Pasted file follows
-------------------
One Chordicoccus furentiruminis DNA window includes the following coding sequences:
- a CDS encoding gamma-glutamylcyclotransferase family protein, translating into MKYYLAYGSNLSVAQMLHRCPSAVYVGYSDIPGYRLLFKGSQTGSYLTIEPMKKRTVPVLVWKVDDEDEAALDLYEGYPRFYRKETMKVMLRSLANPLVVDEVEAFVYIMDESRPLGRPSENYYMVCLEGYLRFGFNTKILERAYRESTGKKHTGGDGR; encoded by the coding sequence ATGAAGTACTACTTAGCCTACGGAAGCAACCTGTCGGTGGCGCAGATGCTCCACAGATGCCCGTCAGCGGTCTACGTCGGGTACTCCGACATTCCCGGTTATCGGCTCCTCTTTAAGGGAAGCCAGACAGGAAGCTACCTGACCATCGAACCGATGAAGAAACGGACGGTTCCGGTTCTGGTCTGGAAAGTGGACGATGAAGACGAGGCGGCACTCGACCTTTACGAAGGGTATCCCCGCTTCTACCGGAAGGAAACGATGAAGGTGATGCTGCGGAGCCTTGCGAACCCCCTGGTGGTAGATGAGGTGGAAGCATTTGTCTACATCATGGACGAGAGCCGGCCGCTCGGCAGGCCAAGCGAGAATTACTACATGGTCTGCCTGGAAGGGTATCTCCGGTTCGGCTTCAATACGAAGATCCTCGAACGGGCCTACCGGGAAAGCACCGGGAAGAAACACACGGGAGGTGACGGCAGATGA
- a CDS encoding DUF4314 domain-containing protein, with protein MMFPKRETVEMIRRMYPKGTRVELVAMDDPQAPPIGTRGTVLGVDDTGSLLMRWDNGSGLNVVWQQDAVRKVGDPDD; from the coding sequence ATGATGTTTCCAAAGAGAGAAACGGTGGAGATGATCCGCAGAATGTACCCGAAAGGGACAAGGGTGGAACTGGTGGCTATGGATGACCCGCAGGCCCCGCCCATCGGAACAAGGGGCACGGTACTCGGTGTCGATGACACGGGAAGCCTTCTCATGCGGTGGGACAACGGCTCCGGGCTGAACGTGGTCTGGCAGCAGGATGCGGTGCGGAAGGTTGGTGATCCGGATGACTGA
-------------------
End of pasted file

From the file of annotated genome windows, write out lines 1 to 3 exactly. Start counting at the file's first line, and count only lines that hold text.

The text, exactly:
One Chordicoccus furentiruminis DNA window includes the following coding sequences:
- a CDS encoding gamma-glutamylcyclotransferase family protein, translating into MKYYLAYGSNLSVAQMLHRCPSAVYVGYSDIPGYRLLFKGSQTGSYLTIEPMKKRTVPVLVWKVDDEDEAALDLYEGYPRFYRKETMKVMLRSLANPLVVDEVEAFVYIMDESRPLGRPSENYYMVCLEGYLRFGFNTKILERAYRESTGKKHTGGDGR; encoded by the coding sequence ATGAAGTACTACTTAGCCTACGGAAGCAACCTGTCGGTGGCGCAGATGCTCCACAGATGCCCGTCAGCGGTCTACGTCGGGTACTCCGACATTCCCGGTTATCGGCTCCTCTTTAAGGGAAGCCAGACAGGAAGCTACCTGACCATCGAACCGATGAAGAAACGGACGGTTCCGGTTCTGGTCTGGAAAGTGGACGATGAAGACGAGGCGGCACTCGACCTTTACGAAGGGTATCCCCGCTTCTACCGGAAGGAAACGATGAAGGTGATGCTGCGGAGCCTTGCGAACCCCCTGGTGGTAGATGAGGTGGAAGCATTTGTCTACATCATGGACGAGAGCCGGCCGCTCGGCAGGCCAAGCGAGAATTACTACATGGTCTGCCTGGAAGGGTATCTCCGGTTCGGCTTCAATACGAAGATCCTCGAACGGGCCTACCGGGAAAGCACCGGGAAGAAACACACGGGAGGTGACGGCAGATGA
- a CDS encoding DUF4314 domain-containing protein, with protein MMFPKRETVEMIRRMYPKGTRVELVAMDDPQAPPIGTRGTVLGVDDTGSLLMRWDNGSGLNVVWQQDAVRKVGDPDD; from the coding sequence ATGATGTTTCCAAAGAGAGAAACGGTGGAGATGATCCGCAGAATGTACCCGAAAGGGACAAGGGTGGAACTGGTGGCTATGGATGACCCGCAGGCCCCGCCCATCGGAACAAGGGGCACGGTACTCGGTGTCGATGACACGGGAAGCCTTCTCATGCGGTGGGACAACGGCTCCGGGCTGAACGTGGTCTGGCAGCAGGATGCGGTGCGGAAGGTTGGTGATCCGGATGACTGA